This is another reason Johannes Walter has moved across to him. The designer is playing a creative one-two with the simulation engineer. From Hermann's calculations, Walter creates a shape which will ultimately be integrated in the landing gear. On his computer, the component he has constructed looks like a crescent moon, the surface of which is full of holes like a Swiss cheese. "This saves on material and weight," says Walter, "and uses the strength structures calculated as being optimal." Almost any shape can thus be represented in CAD and then, using 3D printing, produced exactly as required by the developers for the target function.

We measure and document every step, however small, in the construction of the component. Errors are not an option.

Alexander Altmann

The two inventors are part of a six-person team led by Alexander Altmann, head of the Additive Manufacturing / Research & Technology project, which Liebherr launched six years ago in Lindenberg. "3D printing is a technology that is over 20 years old, but has recently experienced an enormous boom and offers exciting prospects, particularly in aircraft engineering," says Altmann. “Airbus recently flew on of our 3D printed spoiler actuator valve blocks on a flight test A380. The first-ever 3D printed primary flight control hydraulic component flown on an Airbus aircraft! The valve block offers the same performance as the conventional valve block made from a titanium forging, but it is 35% lighter in weight.”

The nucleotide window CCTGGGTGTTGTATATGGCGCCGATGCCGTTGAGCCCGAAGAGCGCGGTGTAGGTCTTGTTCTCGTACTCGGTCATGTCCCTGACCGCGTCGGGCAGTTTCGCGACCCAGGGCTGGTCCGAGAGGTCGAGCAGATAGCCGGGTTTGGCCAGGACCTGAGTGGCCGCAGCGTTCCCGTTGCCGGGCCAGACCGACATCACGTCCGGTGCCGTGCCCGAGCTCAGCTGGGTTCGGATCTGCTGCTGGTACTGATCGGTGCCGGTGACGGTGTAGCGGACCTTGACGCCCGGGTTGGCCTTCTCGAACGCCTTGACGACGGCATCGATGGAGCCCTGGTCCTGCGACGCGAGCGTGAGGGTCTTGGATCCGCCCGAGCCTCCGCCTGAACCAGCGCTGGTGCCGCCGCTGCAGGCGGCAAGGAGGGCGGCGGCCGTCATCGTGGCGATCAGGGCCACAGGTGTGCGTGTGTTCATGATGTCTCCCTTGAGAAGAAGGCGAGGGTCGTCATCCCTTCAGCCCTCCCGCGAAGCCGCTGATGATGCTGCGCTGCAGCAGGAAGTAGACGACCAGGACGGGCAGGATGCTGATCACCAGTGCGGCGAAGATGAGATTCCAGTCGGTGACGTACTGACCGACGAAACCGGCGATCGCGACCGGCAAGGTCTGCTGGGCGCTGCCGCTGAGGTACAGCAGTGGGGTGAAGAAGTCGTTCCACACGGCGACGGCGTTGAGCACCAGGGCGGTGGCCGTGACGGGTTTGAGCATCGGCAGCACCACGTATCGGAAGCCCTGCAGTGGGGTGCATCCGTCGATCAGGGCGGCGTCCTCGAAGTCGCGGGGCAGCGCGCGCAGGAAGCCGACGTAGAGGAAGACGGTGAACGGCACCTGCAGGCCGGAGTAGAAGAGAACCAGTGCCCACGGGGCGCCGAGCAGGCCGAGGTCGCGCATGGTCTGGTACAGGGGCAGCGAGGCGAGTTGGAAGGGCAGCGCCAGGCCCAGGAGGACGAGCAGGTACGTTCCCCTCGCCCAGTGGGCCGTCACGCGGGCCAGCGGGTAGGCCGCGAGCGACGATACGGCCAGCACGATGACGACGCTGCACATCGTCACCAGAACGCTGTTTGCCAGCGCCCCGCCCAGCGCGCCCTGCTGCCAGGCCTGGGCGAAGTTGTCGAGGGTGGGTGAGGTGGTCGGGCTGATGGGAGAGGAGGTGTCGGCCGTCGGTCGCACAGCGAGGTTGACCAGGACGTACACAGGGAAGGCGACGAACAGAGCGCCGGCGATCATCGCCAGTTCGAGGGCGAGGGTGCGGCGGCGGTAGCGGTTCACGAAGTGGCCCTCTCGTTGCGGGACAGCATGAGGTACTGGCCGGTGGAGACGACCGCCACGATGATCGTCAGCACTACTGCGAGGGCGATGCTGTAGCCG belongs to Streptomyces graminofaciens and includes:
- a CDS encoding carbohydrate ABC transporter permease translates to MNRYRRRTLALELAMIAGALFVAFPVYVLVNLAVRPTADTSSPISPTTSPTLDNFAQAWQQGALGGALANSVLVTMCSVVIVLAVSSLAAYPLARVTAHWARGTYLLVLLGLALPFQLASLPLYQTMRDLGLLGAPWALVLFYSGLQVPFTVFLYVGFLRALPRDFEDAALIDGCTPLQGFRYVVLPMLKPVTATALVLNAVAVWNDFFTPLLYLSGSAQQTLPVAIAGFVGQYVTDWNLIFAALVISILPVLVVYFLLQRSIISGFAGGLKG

Since the demands on aircraft components are extremely high, he and his team are primarily concerned with understanding additive manufacturing methods down to the last detail and setting up absolutely reliable production processes. "To this end, we measure and document every step, however small, in the construction of the component. Errors are not an option. There must not be even the slightest doubt as to the reliability and safety of the components and the material from which they are made."

Excited about the future

Alexander Altmann's team has convened for a regular meeting in the conference room. André Danzig has only been in the team for a year and a half. Nonetheless, the PhD physicist is already a kind of "veteran" of additive manufacturing. Before he came to Lindenberg, he worked for a 3D printer manufacturer for over 15 years. Then one day he decided he wanted to find out more about the user side. "What does simulation tell us? How can we achieve design stability if we print not only the individual components but the entire control element, integrating all the functions at the same time?" Danzig wants to know. Stefan Hermann has already calculated all that and has also shared his ideas about it with the designer. "We will definitely achieve it," says Hermann, presenting the relevant considerations to the team.